The Zionist Conspiracy

A clandestine undertaking on behalf of Israel, the Jets and the Jews.

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Friday, March 10, 2006
More On Day School Expenses and Tuitions

The following material, from September 2003, sheds more light on the debate regarding day school expenditures and its impact on tuition:

1. Jewish Week report by Jonathan Mark, in the September 5, 2003 issue:

Rabbi Marvin Schick, Avi Chai's senior consultant and researcher, told The Jewish Week that "In the Orthodox community, with some exceptions, an intensive Jewish education is not seen as an option but a necessity. But as you get away from Orthodoxy, day school education is seen as more optional.

"When times get hard, private schools are seen as one of the things that has to go. One large non-Orthodox school [in the Miami area] says they've lost more than 100 children. Even in the Orthodox community there are parents who feel if they can't afford it they'll just have to go to public school...”

Rabbi Schick said constant tuition hikes have far outpaced inflation, with tuitions and fees at some schools bloating over $20,000.

"There’s no question in my mind [that these day schools] are pricing themselves out of the market for many families," he said. "It's greed and it's largely stupidity."

School budgets are being taxed, said Rabbi Schick, by "an incredible escalation in administrative salaries. You have day school principals, even in smaller schools, getting $250,000 or $300,000 a year. Then these schools have added directors and assistant principals and executives and department heads and layers of bureaucracy," with the increased budgets not particularly reflecting better salaries for classroom teachers...

Parents are facing hardship, too, said Rabbi Schick. With unemployment and many workers not getting raises, he said, some local schools reported a "spectacular rise" in scholarship applications, including many parents who never applied before...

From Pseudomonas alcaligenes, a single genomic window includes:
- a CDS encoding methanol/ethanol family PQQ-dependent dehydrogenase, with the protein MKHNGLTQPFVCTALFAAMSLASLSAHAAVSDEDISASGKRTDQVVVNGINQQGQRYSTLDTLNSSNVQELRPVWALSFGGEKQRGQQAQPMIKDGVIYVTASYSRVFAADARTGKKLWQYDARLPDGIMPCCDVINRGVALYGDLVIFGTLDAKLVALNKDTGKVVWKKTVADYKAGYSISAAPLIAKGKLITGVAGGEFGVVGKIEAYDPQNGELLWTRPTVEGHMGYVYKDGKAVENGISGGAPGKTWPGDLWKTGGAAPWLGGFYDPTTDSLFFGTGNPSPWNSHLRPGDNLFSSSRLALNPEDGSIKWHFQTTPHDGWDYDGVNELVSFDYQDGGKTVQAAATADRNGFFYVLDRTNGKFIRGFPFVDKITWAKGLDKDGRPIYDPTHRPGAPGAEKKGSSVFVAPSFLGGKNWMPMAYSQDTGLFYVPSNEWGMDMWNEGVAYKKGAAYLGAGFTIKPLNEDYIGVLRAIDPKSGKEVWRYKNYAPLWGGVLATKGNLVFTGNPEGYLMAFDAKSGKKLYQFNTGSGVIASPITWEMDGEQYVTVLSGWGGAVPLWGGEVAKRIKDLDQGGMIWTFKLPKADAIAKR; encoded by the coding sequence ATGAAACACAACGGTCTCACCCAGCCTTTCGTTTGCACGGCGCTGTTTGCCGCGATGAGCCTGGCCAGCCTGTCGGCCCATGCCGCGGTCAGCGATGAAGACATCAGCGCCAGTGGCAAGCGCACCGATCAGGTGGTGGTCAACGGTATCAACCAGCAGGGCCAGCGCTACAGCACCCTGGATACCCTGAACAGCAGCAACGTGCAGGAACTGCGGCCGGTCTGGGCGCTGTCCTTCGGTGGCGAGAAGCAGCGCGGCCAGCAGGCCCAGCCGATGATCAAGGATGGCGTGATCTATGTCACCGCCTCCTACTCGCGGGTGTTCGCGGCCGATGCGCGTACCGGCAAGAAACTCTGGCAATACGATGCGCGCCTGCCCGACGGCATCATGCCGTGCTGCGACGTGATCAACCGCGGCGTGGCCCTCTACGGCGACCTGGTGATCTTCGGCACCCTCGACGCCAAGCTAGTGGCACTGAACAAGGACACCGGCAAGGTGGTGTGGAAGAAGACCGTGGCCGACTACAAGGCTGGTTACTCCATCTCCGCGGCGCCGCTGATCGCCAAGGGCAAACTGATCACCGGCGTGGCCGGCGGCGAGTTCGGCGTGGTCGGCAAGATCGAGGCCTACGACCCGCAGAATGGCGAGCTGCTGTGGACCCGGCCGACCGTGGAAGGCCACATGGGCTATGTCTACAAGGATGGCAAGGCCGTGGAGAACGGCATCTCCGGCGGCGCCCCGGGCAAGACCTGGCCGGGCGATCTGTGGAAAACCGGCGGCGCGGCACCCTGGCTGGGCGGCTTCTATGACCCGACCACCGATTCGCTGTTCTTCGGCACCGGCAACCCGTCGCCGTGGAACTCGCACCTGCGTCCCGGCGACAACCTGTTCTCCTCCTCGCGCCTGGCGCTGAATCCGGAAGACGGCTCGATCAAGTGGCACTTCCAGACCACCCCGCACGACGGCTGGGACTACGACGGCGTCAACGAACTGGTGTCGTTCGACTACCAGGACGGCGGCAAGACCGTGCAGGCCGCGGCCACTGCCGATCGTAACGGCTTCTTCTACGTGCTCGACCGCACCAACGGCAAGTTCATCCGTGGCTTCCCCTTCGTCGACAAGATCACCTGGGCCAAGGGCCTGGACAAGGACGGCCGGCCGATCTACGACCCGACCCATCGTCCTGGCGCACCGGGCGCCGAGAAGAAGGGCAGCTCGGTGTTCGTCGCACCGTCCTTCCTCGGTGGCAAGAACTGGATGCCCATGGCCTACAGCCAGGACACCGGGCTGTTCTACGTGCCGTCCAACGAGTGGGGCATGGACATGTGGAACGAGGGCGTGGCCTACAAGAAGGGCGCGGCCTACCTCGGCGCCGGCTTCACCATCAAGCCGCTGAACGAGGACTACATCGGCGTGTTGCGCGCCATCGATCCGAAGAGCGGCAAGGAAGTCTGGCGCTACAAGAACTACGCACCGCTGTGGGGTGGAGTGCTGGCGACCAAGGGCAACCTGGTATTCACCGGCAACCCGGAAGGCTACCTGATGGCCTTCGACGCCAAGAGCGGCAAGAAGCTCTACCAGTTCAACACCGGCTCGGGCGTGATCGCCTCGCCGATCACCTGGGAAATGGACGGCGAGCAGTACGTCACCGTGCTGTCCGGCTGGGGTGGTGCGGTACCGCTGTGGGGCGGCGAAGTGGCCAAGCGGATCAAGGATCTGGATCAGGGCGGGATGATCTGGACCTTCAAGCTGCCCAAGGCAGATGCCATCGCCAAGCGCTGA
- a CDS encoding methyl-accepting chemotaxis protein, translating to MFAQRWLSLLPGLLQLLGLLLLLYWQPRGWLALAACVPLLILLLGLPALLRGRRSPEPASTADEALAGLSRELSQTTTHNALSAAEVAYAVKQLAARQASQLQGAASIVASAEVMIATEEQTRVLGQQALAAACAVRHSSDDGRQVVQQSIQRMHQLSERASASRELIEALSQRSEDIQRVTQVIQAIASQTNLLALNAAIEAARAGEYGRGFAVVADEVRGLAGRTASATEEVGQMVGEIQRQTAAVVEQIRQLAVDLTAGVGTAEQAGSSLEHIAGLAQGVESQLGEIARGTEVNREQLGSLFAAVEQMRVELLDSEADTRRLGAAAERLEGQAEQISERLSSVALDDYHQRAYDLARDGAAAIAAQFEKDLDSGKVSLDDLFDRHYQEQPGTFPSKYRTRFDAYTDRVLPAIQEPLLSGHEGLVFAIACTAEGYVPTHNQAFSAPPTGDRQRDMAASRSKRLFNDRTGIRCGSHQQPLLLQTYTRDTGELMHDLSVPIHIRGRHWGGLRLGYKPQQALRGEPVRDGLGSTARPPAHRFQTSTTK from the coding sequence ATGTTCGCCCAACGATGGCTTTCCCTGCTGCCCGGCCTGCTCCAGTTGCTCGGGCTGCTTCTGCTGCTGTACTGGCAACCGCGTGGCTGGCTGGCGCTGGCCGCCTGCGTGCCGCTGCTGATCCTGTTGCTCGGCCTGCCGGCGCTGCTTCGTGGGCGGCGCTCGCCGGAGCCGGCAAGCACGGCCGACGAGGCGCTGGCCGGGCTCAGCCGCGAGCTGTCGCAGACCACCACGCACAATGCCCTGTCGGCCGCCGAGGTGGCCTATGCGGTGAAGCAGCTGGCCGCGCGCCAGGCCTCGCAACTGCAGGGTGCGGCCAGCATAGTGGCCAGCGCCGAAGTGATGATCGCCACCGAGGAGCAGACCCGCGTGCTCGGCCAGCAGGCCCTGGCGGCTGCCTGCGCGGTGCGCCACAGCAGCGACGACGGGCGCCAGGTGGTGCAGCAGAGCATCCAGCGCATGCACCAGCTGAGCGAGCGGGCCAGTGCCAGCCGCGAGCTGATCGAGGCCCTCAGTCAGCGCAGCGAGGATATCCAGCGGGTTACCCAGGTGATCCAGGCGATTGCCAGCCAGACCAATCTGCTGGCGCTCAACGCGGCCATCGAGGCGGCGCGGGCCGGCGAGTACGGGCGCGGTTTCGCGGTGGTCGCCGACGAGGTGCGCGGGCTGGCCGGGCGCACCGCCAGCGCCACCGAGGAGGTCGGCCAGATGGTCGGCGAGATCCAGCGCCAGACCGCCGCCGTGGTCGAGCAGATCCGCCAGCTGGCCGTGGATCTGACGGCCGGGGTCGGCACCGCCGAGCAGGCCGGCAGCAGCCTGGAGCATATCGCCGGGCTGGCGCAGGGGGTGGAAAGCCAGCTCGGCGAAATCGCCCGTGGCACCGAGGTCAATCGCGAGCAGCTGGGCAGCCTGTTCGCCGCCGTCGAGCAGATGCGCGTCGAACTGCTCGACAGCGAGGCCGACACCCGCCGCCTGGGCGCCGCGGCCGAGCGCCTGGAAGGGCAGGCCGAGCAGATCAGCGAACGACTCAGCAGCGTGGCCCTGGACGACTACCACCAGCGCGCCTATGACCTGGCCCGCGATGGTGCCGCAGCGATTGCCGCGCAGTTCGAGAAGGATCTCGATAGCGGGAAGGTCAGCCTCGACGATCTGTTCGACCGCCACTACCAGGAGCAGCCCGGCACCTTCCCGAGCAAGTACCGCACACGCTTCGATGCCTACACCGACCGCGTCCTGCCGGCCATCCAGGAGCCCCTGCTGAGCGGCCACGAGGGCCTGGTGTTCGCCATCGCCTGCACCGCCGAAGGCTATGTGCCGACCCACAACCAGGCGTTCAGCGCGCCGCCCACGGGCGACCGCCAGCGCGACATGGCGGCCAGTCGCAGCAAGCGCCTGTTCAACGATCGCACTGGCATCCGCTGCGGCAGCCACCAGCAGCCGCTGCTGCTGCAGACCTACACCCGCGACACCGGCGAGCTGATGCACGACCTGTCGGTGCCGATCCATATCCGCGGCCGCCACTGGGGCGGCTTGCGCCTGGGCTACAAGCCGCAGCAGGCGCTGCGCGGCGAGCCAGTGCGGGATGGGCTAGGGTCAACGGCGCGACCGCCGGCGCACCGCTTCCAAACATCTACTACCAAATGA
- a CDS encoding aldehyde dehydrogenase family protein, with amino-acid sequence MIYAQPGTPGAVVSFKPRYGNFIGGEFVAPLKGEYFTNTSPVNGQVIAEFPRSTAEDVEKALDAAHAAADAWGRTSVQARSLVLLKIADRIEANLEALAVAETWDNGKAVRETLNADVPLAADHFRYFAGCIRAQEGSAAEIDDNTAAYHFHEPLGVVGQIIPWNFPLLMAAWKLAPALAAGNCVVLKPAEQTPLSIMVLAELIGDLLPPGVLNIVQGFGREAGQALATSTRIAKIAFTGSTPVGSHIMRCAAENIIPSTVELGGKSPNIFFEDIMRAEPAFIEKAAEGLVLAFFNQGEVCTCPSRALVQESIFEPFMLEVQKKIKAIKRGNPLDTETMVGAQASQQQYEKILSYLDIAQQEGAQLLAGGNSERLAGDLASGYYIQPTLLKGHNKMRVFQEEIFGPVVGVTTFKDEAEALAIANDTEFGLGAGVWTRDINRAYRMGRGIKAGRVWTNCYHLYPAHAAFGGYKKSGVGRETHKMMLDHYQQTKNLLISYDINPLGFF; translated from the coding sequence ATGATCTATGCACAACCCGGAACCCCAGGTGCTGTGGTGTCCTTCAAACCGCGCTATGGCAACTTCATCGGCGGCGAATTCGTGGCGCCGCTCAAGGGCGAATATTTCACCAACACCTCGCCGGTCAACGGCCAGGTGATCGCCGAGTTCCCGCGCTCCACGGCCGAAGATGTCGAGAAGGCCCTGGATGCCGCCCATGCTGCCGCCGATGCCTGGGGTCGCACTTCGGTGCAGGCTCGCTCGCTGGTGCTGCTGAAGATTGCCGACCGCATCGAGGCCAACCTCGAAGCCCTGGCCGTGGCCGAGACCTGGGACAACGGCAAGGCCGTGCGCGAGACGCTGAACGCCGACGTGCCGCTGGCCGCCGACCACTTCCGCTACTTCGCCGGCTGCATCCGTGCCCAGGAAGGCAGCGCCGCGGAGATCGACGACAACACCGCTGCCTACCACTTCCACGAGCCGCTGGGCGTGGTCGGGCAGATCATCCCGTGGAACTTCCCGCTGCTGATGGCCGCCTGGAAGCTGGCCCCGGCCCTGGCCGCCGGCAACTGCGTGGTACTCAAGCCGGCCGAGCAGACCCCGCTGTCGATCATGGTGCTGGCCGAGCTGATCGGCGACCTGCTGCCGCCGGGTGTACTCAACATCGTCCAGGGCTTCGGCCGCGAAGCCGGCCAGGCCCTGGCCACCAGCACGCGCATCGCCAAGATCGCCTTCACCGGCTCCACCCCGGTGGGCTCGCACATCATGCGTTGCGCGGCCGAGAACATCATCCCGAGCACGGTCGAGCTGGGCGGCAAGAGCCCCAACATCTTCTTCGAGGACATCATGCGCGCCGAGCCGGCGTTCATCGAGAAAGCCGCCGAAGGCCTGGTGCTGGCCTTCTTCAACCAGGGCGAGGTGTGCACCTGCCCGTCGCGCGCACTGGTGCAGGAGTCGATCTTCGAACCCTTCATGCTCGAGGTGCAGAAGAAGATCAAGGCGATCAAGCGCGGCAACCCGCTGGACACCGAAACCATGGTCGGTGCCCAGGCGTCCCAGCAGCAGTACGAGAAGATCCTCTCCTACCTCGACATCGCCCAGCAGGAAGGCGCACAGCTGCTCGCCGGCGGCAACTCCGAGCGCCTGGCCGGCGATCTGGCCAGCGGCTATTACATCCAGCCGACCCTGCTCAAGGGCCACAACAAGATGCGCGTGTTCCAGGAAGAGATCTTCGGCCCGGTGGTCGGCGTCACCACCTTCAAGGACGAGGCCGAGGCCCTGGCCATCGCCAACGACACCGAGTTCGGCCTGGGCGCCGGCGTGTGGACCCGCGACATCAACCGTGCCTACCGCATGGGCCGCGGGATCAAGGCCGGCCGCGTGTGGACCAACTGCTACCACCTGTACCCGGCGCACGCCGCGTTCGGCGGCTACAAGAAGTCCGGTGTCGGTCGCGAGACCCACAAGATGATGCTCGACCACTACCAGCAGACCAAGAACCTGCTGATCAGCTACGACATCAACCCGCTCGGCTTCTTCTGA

"Scholarship committees can all recount the parents who beat the system, parents who had money and pled poverty. These committees take those limited situations and apply suspicion across the board. Parents asking for help are made to feel guilty until proven innocent."

2. Letter to the editor by Rabbi Haskel Lookstein of Ramaz, in the September 12, 2003 issue of the Jewish Week:

As someone who grapples with these problems on a daily basis, I challenge Schick to find the element of greed in day school tuitions. No day school is turning a profit, and no board members are collecting dividends. It is unfair to attach the word "greed" to tuitions.

Furthermore, it's not "largely stupidity" either. Roughly 85 percent of a day school's budget is spent on people - teachers and administrators. At least that is the way it is at Ramaz where, thank God, our tuition has not yet reached $20,000. I assume it is not much different at other schools.

Teachers and administrators should be paid high salaries because of the valuable work they do in educating our children. Furthermore, they also have children to educate and they also have to pay tuitions. This isn't stupidity; it's reality.

Finally, most of the day schools that charge a high tuition also have a very large scholarship program. In effect, we have a graduated income tax whereby those who can afford to pay more do so in order to make it possible for others to be able to pay less.

Rabbi Haskel Lookstein
Principal, Ramaz School
New York, N.Y.

3. Column by Marvin Schick, in September 19, 2003 issue of the Jewish Week:

Last week's issue contained a letter from Rabbi Haskel Lookstein critically commenting on what I was quoted to have said in an article reporting on a study I conducted on the impact of the economic downturn on Jewish day schools. Rabbi Lookstein, a man who deserves respect for his leadership of Ramaz, claims that "most of the day schools that charge a high tuition also have a very large scholarship program." As I have written to him, the truth is exactly the reverse and there is an inverse relationship between tuition costs and scholarship availability. Because of economic, social and psychological factors, the priciest schools are the most parsimonious when it comes to financial aid to needy families.